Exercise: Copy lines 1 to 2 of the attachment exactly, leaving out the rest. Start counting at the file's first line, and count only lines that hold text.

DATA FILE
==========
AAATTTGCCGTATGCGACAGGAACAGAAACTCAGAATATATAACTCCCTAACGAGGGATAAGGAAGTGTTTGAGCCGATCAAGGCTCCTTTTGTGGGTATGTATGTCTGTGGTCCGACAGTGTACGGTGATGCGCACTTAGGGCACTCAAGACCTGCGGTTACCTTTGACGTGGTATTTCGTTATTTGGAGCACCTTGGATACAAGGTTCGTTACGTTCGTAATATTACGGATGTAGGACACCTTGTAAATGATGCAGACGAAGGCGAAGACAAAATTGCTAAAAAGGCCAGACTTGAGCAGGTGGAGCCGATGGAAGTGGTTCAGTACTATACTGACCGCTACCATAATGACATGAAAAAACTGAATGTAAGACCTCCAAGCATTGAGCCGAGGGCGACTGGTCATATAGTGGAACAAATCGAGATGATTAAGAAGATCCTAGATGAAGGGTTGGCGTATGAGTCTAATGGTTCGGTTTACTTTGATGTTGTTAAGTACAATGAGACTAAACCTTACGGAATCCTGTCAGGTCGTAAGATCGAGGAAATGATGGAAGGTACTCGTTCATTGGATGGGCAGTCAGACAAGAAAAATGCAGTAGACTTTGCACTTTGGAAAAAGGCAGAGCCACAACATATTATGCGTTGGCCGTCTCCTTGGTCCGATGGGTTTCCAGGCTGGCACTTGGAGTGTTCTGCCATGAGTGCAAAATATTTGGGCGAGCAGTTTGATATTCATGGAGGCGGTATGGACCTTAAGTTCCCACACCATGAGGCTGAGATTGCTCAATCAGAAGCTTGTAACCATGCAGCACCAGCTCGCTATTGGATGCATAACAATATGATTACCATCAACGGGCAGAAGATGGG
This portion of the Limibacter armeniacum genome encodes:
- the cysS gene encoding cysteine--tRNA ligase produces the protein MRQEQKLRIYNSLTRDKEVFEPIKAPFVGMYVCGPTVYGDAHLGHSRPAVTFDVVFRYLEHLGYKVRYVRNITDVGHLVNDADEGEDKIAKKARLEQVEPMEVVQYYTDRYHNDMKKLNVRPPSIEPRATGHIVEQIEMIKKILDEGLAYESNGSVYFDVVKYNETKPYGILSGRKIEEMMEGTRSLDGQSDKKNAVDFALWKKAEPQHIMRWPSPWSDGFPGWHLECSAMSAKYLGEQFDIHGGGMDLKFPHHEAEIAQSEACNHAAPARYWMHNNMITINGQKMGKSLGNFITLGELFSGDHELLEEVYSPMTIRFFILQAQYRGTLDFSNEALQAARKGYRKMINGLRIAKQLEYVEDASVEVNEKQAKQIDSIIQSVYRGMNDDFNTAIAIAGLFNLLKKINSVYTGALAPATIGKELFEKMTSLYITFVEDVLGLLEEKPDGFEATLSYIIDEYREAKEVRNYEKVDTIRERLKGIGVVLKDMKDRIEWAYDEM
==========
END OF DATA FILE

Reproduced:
AAATTTGCCGTATGCGACAGGAACAGAAACTCAGAATATATAACTCCCTAACGAGGGATAAGGAAGTGTTTGAGCCGATCAAGGCTCCTTTTGTGGGTATGTATGTCTGTGGTCCGACAGTGTACGGTGATGCGCACTTAGGGCACTCAAGACCTGCGGTTACCTTTGACGTGGTATTTCGTTATTTGGAGCACCTTGGATACAAGGTTCGTTACGTTCGTAATATTACGGATGTAGGACACCTTGTAAATGATGCAGACGAAGGCGAAGACAAAATTGCTAAAAAGGCCAGACTTGAGCAGGTGGAGCCGATGGAAGTGGTTCAGTACTATACTGACCGCTACCATAATGACATGAAAAAACTGAATGTAAGACCTCCAAGCATTGAGCCGAGGGCGACTGGTCATATAGTGGAACAAATCGAGATGATTAAGAAGATCCTAGATGAAGGGTTGGCGTATGAGTCTAATGGTTCGGTTTACTTTGATGTTGTTAAGTACAATGAGACTAAACCTTACGGAATCCTGTCAGGTCGTAAGATCGAGGAAATGATGGAAGGTACTCGTTCATTGGATGGGCAGTCAGACAAGAAAAATGCAGTAGACTTTGCACTTTGGAAAAAGGCAGAGCCACAACATATTATGCGTTGGCCGTCTCCTTGGTCCGATGGGTTTCCAGGCTGGCACTTGGAGTGTTCTGCCATGAGTGCAAAATATTTGGGCGAGCAGTTTGATATTCATGGAGGCGGTATGGACCTTAAGTTCCCACACCATGAGGCTGAGATTGCTCAATCAGAAGCTTGTAACCATGCAGCACCAGCTCGCTATTGGATGCATAACAATATGATTACCATCAACGGGCAGAAGATGGG
This portion of the Limibacter armeniacum genome encodes: